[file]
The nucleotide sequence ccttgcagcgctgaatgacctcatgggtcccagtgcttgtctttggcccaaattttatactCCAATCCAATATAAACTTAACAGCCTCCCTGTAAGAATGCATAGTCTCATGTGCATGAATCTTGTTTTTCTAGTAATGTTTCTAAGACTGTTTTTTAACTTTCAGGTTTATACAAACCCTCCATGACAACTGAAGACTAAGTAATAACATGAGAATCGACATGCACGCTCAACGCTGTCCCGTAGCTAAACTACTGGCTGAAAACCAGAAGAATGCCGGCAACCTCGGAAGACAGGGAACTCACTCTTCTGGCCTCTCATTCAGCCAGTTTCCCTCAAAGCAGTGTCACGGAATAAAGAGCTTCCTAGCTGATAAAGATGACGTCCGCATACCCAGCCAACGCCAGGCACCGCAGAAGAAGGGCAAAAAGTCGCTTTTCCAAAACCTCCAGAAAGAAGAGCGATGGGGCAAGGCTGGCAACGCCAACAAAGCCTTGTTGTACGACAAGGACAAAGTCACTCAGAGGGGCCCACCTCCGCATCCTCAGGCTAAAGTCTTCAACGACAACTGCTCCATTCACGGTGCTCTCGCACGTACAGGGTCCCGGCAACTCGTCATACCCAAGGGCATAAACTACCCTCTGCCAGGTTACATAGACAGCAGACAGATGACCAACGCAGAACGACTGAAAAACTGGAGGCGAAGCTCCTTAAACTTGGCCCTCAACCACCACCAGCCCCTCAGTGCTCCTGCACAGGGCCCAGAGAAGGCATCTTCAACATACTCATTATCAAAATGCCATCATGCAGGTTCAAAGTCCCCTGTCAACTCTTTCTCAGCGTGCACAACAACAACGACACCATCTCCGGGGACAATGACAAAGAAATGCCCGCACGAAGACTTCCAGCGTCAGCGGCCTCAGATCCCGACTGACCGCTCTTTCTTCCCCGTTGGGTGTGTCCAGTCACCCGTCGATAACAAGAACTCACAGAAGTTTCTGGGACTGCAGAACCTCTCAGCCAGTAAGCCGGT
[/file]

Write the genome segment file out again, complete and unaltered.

The nucleotide sequence ccttgcagcgctgaatgacctcatgggtcccagtgcttgtctttggcccaaattttatactCCAATCCAATATAAACTTAACAGCCTCCCTGTAAGAATGCATAGTCTCATGTGCATGAATCTTGTTTTTCTAGTAATGTTTCTAAGACTGTTTTTTAACTTTCAGGTTTATACAAACCCTCCATGACAACTGAAGACTAAGTAATAACATGAGAATCGACATGCACGCTCAACGCTGTCCCGTAGCTAAACTACTGGCTGAAAACCAGAAGAATGCCGGCAACCTCGGAAGACAGGGAACTCACTCTTCTGGCCTCTCATTCAGCCAGTTTCCCTCAAAGCAGTGTCACGGAATAAAGAGCTTCCTAGCTGATAAAGATGACGTCCGCATACCCAGCCAACGCCAGGCACCGCAGAAGAAGGGCAAAAAGTCGCTTTTCCAAAACCTCCAGAAAGAAGAGCGATGGGGCAAGGCTGGCAACGCCAACAAAGCCTTGTTGTACGACAAGGACAAAGTCACTCAGAGGGGCCCACCTCCGCATCCTCAGGCTAAAGTCTTCAACGACAACTGCTCCATTCACGGTGCTCTCGCACGTACAGGGTCCCGGCAACTCGTCATACCCAAGGGCATAAACTACCCTCTGCCAGGTTACATAGACAGCAGACAGATGACCAACGCAGAACGACTGAAAAACTGGAGGCGAAGCTCCTTAAACTTGGCCCTCAACCACCACCAGCCCCTCAGTGCTCCTGCACAGGGCCCAGAGAAGGCATCTTCAACATACTCATTATCAAAATGCCATCATGCAGGTTCAAAGTCCCCTGTCAACTCTTTCTCAGCGTGCACAACAACAACGACACCATCTCCGGGGACAATGACAAAGAAATGCCCGCACGAAGACTTCCAGCGTCAGCGGCCTCAGATCCCGACTGACCGCTCTTTCTTCCCCGTTGGGTGTGTCCAGTCACCCGTCGATAACAAGAACTCACAGAAGTTTCTGGGACTGCAGAACCTCTCAGCCAGTAAGCCGGT